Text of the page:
The futuristic Stoos Bahn climbs a 110% gradient between Schywz to the mountain village of Stoos in central Switzerland.
It may look like a white-knuckle fairground ride but this futuristic tram is the world's steepest funicular.
Swiss President Doris Leuthard officially opened the line which whisks passengers 1,300 metres above sea level to the mountain village of Stoos in central Switzerland.
It's barrel-shaped carriages adjust their floors so passengers can still stand upright while it climbs towards the Alpine plateau at inclines of 110 per cent.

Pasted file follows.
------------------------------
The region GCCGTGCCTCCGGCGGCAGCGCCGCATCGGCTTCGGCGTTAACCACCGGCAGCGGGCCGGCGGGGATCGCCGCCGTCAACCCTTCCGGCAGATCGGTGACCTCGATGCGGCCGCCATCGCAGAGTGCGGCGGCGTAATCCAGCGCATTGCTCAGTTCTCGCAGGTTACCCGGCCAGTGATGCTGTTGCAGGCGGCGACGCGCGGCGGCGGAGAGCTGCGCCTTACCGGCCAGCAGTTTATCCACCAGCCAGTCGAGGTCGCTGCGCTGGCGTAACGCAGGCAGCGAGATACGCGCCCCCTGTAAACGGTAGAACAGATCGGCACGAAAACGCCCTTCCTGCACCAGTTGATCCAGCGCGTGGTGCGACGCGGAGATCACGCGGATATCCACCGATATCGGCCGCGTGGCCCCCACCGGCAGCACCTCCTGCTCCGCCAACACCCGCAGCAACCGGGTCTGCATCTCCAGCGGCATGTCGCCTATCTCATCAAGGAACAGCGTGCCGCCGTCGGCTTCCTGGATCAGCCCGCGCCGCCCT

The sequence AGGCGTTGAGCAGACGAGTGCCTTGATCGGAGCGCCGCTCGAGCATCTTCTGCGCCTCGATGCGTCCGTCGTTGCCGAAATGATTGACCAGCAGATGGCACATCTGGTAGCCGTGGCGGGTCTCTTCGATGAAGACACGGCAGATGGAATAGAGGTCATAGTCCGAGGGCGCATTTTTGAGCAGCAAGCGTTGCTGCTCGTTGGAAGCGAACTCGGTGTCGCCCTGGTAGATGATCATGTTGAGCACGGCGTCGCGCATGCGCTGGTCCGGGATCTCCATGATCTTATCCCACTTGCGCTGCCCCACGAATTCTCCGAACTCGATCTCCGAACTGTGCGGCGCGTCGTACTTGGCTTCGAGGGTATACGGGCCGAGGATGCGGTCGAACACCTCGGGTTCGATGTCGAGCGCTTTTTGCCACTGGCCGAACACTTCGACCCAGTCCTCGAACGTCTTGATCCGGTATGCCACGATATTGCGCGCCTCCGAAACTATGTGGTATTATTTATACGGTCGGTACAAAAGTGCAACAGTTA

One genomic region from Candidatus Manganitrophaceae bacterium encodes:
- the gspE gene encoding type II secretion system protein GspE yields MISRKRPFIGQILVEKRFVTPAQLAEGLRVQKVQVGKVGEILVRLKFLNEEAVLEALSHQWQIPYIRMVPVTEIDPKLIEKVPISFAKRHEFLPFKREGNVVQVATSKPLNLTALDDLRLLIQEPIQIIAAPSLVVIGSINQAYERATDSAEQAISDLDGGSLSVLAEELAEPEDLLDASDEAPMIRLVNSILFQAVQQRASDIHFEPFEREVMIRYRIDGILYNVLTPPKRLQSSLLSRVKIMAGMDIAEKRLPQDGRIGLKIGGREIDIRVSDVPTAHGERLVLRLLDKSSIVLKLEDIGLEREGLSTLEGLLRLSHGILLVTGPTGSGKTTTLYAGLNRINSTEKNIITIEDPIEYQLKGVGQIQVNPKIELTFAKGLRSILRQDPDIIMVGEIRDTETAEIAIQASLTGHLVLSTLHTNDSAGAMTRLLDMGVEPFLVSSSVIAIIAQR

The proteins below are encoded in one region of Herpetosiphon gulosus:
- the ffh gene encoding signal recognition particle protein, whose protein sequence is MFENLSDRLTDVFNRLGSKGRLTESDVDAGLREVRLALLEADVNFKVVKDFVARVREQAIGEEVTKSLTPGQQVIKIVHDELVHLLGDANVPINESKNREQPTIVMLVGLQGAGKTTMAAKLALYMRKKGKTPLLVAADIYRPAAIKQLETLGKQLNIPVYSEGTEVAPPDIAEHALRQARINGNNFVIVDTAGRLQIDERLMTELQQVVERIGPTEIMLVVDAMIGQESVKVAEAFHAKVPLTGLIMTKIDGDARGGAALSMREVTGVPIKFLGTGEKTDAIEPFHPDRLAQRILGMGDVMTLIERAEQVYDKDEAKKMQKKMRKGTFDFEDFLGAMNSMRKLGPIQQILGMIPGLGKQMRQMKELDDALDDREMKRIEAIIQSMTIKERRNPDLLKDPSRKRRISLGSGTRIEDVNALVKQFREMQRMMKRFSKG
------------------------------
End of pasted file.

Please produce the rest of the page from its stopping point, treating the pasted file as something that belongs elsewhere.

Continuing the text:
Costing 52 million-Swiss francs (45 million-euros ) the line's arrival comes more than four years after the project began construction in 2013.
'After 14 years of planning and building, everyone is very proud of this train,' said Ivan Steiner, spokesman for the railway.
It replaces an older, dilapidated rail system which first began ferrying holiday-makers in 1933, but has now been surpassed by the abilities of modern technology.
The train follows a 1,720-metre track, climbing or descending 743 metres.
Only accessible via the tram, the whole trip to the small, car-free resort of Stoos, located high above Lake Lucerne lasts only around four minutes.
The train's arrival has smashed the previous world record for the steepest funicular train, which was formerly held by The Gelmerbahn at Bern, also in Switzerland. That boasted a gradient of 106 per cent.